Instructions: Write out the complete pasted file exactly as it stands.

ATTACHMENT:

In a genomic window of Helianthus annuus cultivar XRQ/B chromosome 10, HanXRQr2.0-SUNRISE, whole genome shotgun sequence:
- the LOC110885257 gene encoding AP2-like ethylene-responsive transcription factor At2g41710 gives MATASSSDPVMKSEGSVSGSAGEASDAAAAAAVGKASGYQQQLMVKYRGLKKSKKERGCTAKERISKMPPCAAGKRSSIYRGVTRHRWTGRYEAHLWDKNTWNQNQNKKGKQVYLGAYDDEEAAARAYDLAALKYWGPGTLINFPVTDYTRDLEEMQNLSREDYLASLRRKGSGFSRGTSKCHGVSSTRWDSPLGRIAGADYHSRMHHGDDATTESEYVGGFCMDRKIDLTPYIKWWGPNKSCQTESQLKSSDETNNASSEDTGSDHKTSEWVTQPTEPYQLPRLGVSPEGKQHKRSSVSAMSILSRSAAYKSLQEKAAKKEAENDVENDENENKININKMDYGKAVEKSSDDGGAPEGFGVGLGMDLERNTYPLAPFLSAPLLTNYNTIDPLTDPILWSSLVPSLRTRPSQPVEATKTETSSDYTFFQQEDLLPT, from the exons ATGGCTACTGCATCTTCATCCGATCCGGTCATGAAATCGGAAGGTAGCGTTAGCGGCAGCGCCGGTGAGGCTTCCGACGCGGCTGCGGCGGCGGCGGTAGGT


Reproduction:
In a genomic window of Helianthus annuus cultivar XRQ/B chromosome 10, HanXRQr2.0-SUNRISE, whole genome shotgun sequence:
- the LOC110885257 gene encoding AP2-like ethylene-responsive transcription factor At2g41710 gives MATASSSDPVMKSEGSVSGSAGEASDAAAAAAVGKASGYQQQLMVKYRGLKKSKKERGCTAKERISKMPPCAAGKRSSIYRGVTRHRWTGRYEAHLWDKNTWNQNQNKKGKQVYLGAYDDEEAAARAYDLAALKYWGPGTLINFPVTDYTRDLEEMQNLSREDYLASLRRKGSGFSRGTSKCHGVSSTRWDSPLGRIAGADYHSRMHHGDDATTESEYVGGFCMDRKIDLTPYIKWWGPNKSCQTESQLKSSDETNNASSEDTGSDHKTSEWVTQPTEPYQLPRLGVSPEGKQHKRSSVSAMSILSRSAAYKSLQEKAAKKEAENDVENDENENKININKMDYGKAVEKSSDDGGAPEGFGVGLGMDLERNTYPLAPFLSAPLLTNYNTIDPLTDPILWSSLVPSLRTRPSQPVEATKTETSSDYTFFQQEDLLPT, from the exons ATGGCTACTGCATCTTCATCCGATCCGGTCATGAAATCGGAAGGTAGCGTTAGCGGCAGCGCCGGTGAGGCTTCCGACGCGGCTGCGGCGGCGGCGGTAGGT